I’ll be free just like that Bluebird

Like countless people across the world, I was shocked by Monday’s morning’s news. David Bowie was a beacon of hope, of possibilities, for me and countless others. My life would not have taken the same course without him. My son is the same age as Lexi, David and Iman’s daughter, and my heart goes out to her, especially.

In a strange way, when the news came around 6.30am, it was not a shock. David Bowie had sent us the message; we simply had to decipher it. I wrote in the close of Starman about his amazing disappearing act, the Houdini escape. I could never have realised, of course, how this would be so tragically, magnificently concluded.

Lazarus, at the New York Theatre Work Shop, and Blackstar, both made art of the Starman’s latest, most profound adventure. They both look to his next incarnation – and his past.

I’m sure I will write more about this at some point; it’s already been pointed out that Blackstar references Elvis, born on 8 January (his song Black Star tells us “when a man sees his black star, he knows his time has come) , as well as referring to our own Starman.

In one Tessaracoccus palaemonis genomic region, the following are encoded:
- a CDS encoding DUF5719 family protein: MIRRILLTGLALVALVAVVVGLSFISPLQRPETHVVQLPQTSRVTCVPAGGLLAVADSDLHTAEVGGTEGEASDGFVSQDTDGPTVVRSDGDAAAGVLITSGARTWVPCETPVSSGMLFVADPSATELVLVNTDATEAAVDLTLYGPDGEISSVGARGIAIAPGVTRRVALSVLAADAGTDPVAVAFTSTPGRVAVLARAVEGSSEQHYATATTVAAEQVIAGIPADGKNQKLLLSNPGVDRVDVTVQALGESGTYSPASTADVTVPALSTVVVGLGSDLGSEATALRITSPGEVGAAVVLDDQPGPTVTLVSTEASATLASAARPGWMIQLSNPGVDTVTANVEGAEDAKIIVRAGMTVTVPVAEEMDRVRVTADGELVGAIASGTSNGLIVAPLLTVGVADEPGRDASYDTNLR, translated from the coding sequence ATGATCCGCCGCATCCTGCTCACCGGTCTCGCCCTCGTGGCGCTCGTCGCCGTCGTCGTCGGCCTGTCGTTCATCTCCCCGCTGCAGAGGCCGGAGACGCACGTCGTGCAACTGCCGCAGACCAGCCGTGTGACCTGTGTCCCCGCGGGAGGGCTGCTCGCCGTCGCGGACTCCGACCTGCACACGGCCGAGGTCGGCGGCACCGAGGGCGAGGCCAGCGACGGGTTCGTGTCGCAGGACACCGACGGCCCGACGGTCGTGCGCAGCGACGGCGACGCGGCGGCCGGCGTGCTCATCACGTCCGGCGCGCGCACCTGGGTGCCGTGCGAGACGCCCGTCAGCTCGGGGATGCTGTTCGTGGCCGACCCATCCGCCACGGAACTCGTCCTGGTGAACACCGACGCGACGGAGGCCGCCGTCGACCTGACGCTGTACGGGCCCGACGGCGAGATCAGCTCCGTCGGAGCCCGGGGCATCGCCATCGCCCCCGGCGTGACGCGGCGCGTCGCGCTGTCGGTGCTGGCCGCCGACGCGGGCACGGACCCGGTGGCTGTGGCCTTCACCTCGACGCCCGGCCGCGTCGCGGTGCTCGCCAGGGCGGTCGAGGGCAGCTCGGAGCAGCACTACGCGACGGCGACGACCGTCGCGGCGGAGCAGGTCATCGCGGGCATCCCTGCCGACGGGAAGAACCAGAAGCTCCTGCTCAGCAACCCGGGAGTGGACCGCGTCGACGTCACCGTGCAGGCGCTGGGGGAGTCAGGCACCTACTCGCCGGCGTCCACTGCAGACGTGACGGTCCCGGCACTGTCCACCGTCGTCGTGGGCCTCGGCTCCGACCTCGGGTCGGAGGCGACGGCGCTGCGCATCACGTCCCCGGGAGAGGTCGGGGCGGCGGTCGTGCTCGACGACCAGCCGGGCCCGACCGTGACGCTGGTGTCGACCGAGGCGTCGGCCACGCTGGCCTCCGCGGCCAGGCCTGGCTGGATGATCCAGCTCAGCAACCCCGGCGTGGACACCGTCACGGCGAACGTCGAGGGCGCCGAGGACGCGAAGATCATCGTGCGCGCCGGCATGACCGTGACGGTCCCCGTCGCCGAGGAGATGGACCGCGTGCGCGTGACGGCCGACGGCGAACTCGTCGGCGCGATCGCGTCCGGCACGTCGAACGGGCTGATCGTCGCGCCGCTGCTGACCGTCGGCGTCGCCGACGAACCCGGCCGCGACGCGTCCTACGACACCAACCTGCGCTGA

To all the complex web of allusions, I’d add one more. My book was titled Starman for it was this song that, more than any other, signified the yearning for transcendence that powered the life of David Jones. As well as transcendence, the song also contains comforting nostalgia via its ravishing lift of the song Somewhere Over The Rainbow – or even the British Second World War anthem The White Cliffs of Dover (“there’ll be blue birds over, the white cliffs of Dover.”) It was this reference that caused Sounds to dismiss the Ziggy album as “the work of a competent plagiarist” that sounded like “hip Vera Lynn.”

Now our Bluebird has flown, for as Lazarus tells us, “I’ll be free just like that Bluebird.”

Farewell, brave voyager.

Postscript: My apologies to anyone who’ s contacted me the last couple of days, to whom I haven’t replied – I’ve tried to go through every single one, but am sure some have dropped through the cracks.

Incidentally, if you haven’t read Starman, it’s being serialised in this week’s Times, 12-16 January.


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